Eating for Longevity
Written by Elisa Iglesia, a Mayo Clinic School of Health Sciences dietetic intern
When it comes to living a long and healthy life, diet plays an important role. Eating for longevity is something that many people strive for, and one way to do this is by following a Blue Zone Diet. The term “Blue Zone” was coined by National Geographic explorer Dan Buettner, and refers to specific geographic regions that are home to individuals who have lived exceptionally longer and healthier lives than the average person, including the highest concentrations of centenarians (those who have lived 100+ years). There are now 5 areas dubbed as “Blue Zones” which include Okinawa, Japan; Sardinia, Italy; Nicoya, Costa Rica; Ikaria Greece; and Loma Linda, California.
The diets of these Blue Zone populations vary slightly from region to region, but they all share some common characteristics. A blue zone diet typically consists of whole, unprocessed foods that are high in nutrients and low in unhealthy fats and sugars. Plant foods such as fruits, vegetables, legumes/beans, nuts, and whole grains are all staples of a blue zone diet. These foods are packed with vitamins, minerals, and antioxidants that can help protect against disease and promote overall health. Furthermore, blue zone diets may include lean proteins such as fish, poultry, and eggs, but red meat is rarely consumed. Dairy products are also limited or avoided altogether.
In addition to the prominence of plant-based foods, blue zone diets also emphasize healthy eating practices. Blue Zones are known for eating mindfully and wisely, savoring their food and following what Dan Buettner termed the “80% Rule”. This rule comes from the Okinawan Mantra “Hara hachi bu” which translates to “Everything in moderation”. The Confusion inspired mantra is often said before meals to remind oneself to only eat until 80% full. Research has found that it takes about 30 minutes for the stomach to alert the brain once it’s full, therefore this powerful mantra can used as a tool in avoidance of overindulgence and to promote eating slowly.
The benefits of Blue Zone diets are numerous. Studies have shown that people who follow these dietary habits tends to have lower rate of chronic diseases such as heart disease, diabetes, and cancer. They also tend to live longer and healthier lives than those who eat diets high in processed foods, added sugars, and red meats. The key to eating for longevity is to focus on whole, unprocessed foods and to practice mindful eating. By following the principles of a blue zone diet and eating for longevity, you can improve your health and potentially extend your life.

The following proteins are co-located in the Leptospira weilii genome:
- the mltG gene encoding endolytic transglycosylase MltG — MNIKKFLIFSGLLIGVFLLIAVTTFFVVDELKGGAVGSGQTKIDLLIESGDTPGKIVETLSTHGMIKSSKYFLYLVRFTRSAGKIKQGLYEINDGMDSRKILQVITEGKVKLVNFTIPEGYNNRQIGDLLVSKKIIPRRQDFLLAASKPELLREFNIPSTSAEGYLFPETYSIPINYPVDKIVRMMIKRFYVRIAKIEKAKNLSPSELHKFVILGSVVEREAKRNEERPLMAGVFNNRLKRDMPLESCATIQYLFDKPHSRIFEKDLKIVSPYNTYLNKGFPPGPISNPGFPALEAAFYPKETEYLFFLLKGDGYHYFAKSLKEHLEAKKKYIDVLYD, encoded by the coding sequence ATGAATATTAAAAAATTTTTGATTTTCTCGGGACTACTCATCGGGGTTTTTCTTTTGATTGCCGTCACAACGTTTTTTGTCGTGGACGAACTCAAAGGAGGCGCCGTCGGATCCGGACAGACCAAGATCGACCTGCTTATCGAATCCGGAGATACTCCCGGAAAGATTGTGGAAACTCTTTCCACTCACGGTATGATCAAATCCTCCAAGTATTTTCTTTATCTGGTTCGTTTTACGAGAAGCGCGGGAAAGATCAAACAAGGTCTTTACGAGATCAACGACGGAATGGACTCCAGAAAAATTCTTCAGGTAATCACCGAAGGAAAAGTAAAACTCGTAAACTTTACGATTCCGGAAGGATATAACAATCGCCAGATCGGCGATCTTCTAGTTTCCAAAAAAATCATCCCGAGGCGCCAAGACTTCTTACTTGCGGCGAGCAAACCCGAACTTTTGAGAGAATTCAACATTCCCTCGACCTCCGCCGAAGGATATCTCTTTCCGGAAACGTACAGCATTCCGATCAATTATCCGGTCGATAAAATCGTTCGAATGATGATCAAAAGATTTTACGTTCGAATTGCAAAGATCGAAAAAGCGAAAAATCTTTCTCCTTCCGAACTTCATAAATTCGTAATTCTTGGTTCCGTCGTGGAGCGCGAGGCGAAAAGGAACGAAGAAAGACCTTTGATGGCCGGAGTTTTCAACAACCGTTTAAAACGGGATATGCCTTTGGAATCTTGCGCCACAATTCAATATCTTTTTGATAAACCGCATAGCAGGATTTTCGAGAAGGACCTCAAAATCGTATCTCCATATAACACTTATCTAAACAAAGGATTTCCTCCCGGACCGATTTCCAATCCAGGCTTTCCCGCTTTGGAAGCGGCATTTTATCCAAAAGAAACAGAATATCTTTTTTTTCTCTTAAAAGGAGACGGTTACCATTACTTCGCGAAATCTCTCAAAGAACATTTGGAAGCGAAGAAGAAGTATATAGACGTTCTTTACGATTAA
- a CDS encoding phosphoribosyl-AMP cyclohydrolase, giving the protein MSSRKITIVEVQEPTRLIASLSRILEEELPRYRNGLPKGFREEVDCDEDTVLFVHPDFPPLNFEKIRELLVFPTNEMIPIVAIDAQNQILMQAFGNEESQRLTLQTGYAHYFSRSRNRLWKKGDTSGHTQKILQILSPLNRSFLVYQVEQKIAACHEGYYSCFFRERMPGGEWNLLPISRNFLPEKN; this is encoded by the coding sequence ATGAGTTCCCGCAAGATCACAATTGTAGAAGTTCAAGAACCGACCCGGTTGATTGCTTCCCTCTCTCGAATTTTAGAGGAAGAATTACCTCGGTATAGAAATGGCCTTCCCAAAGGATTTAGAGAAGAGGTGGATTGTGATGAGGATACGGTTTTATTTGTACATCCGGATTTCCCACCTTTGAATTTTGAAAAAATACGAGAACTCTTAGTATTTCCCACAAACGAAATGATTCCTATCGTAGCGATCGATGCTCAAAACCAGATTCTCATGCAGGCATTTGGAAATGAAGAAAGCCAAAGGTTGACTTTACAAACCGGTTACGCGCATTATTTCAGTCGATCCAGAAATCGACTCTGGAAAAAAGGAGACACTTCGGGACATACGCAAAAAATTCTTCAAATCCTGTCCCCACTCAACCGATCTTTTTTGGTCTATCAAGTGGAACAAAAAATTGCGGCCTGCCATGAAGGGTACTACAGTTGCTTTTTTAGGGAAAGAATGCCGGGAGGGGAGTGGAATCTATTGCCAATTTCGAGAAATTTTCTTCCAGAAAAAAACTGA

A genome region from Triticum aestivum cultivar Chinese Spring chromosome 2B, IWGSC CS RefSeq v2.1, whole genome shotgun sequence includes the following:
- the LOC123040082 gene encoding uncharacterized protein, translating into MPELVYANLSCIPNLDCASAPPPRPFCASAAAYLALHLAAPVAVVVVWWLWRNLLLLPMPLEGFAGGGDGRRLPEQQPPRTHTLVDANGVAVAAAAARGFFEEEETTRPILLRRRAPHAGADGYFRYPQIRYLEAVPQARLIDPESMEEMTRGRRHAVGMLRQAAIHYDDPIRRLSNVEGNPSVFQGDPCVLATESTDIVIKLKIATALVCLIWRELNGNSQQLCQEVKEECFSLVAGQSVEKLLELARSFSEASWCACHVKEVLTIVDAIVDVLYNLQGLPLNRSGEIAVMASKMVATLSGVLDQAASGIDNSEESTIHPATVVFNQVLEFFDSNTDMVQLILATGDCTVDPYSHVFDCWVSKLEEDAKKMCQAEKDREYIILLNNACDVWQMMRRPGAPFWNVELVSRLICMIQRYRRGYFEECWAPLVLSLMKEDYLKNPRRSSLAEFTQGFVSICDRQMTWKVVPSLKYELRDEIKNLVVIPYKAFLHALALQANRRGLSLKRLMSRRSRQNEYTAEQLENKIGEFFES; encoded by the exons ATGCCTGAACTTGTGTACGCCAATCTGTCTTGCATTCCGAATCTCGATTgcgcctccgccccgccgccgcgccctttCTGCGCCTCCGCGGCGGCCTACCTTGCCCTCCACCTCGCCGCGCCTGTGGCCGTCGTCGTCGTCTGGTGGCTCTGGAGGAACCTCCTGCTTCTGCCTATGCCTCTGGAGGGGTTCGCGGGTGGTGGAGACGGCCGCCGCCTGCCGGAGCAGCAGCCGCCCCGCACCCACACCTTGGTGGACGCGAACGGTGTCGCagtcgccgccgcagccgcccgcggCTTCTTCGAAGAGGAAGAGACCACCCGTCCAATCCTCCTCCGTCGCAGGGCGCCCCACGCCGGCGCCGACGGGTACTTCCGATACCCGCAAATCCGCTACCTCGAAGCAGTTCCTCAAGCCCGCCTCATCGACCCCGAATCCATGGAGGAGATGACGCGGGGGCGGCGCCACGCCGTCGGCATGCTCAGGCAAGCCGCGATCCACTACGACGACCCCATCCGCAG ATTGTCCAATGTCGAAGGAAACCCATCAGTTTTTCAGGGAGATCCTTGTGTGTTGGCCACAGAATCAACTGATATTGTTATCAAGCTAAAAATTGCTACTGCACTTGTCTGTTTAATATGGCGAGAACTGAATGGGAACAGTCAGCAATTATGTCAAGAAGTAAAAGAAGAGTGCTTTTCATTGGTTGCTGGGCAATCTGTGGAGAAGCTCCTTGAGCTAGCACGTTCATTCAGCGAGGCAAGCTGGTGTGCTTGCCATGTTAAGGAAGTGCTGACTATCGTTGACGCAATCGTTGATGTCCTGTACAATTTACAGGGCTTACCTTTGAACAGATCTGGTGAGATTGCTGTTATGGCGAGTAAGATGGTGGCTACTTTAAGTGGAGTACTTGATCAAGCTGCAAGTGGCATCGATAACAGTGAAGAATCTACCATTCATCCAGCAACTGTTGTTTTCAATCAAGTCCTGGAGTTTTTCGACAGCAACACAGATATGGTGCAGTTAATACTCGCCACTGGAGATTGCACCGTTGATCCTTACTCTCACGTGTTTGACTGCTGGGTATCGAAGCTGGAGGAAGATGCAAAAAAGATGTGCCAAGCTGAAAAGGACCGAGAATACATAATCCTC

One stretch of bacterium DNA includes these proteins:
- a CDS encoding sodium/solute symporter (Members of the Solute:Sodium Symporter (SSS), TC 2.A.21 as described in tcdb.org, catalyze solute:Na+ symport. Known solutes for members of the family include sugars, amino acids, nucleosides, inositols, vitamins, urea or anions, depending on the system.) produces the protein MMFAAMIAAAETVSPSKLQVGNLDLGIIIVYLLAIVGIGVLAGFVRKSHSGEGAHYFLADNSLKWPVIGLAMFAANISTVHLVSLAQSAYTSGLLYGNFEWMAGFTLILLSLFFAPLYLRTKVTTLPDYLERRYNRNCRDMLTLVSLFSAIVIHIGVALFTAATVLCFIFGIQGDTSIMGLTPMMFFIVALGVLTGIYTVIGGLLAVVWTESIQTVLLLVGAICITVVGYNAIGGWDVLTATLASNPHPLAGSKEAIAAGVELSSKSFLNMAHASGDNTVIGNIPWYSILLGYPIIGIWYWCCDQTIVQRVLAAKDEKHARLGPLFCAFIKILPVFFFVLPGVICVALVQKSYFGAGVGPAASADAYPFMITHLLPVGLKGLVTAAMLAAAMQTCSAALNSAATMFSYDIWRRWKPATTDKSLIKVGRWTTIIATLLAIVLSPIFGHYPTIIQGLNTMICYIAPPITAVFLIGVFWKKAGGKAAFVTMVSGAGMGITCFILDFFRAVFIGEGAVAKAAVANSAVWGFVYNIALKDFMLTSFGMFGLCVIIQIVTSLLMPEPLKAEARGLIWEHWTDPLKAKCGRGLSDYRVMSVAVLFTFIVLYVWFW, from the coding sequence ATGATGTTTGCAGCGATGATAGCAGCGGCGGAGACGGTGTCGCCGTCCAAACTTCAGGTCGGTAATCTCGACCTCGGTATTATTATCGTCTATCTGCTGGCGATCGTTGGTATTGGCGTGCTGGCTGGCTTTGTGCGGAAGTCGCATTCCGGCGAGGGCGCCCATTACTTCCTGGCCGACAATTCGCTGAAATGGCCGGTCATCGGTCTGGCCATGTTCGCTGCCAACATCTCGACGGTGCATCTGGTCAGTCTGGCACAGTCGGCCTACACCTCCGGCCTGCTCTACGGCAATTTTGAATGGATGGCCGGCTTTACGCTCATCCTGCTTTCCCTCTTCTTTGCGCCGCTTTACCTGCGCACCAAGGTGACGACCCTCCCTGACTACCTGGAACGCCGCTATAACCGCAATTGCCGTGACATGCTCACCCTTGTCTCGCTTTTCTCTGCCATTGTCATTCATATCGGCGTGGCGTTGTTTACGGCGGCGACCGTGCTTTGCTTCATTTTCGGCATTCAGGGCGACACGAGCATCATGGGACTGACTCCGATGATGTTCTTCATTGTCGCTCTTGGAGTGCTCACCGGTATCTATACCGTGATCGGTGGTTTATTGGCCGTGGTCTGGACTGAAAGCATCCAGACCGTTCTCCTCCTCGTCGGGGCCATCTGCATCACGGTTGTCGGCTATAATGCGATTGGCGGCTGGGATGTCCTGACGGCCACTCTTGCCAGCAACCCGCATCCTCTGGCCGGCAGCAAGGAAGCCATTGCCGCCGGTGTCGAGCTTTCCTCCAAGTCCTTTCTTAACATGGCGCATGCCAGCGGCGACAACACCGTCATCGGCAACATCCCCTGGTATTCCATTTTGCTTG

Choosing Whole Foods for a Healthier You
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I happen to be a patient at Loma Linda Medical. One day my husband and I tried to have lunch at their cafeteria. No other way to say it – it tasted awful. Perhaps this way of eating is an acquired taste.
Hi @thisismarilynb – It can be so frustrating to have a bad meal. Hospitals and medical centers are often dealing with very tight food budgets, even though we know how important this aspect is to our health. What about at home? Do you and your husband include some of the foods suggested when you make your own meals?
Unhappily my husband passed away last August. So my meals are kind of slapdash. On good days I try to cook something. On bad days, it's just a sandwich. It has been very hard for me because shortly after his death, I had to have a complete hip replacement. Going through this alone is not for the fainthearted. Between Covid and my hip replacement I could not make plans for his commitment until October. It really wasn't until I had to leave him there that I began to grieve.
I'm so sorry to hear about your loss. I hear that you are taking it a day at a time (or a meal at a time), and that is more than reasonable. Especially with a major surgery thrown in there! I hope you have a support system around you during this challenging year(s).
Thank you for your kind words. This is my support system. In other words, I have none. Right now in California we are having a lot of rain. This makes it more difficult for me to go out. I use a cane to walk but I am afraid to walk on wet and slippery grounds. On Tuesday I had a biopsy on my scalp. Still I was able to drive the 23 miles back home. I spent most of yesterday just lying still in bed. As it's raining again today, will spend the day in the house. I am thankful to be able to live independently. I have visited two facilities that offer independent and assisted living. I do not think I could live there. I am going to stay in my home to the end.
I'm glad you found Mayo Clinic Connect! This can be such a lovely community to be part of. On these rainy days we're stuck inside (it's raining right now in Rochester too!) do you have friends, family, or community members you could connect with via FaceTime, or other virtual modalities?
I skype with my older son once a week. That is it.
You are going through the same thing that many Seniors have to endure: system failures, loneliness, and minimization by society. Still, I like your focus on maintaining your independence and regaining your health. Thank you for sharing your challenges as it parallels my own and your resolution bucks me up as I deal with hip replacements, muscle loss, etc. My plan is to live at least another 25 years and I am reconciled that those will be marked by physical pain and discomfort. It seems the solution to all of that is to focus on exercise, rehabilitation, meditation, supplements and personal growth. I hope that you find your own path and that it works well for you. You are in my prayers for restoration and peace of mind.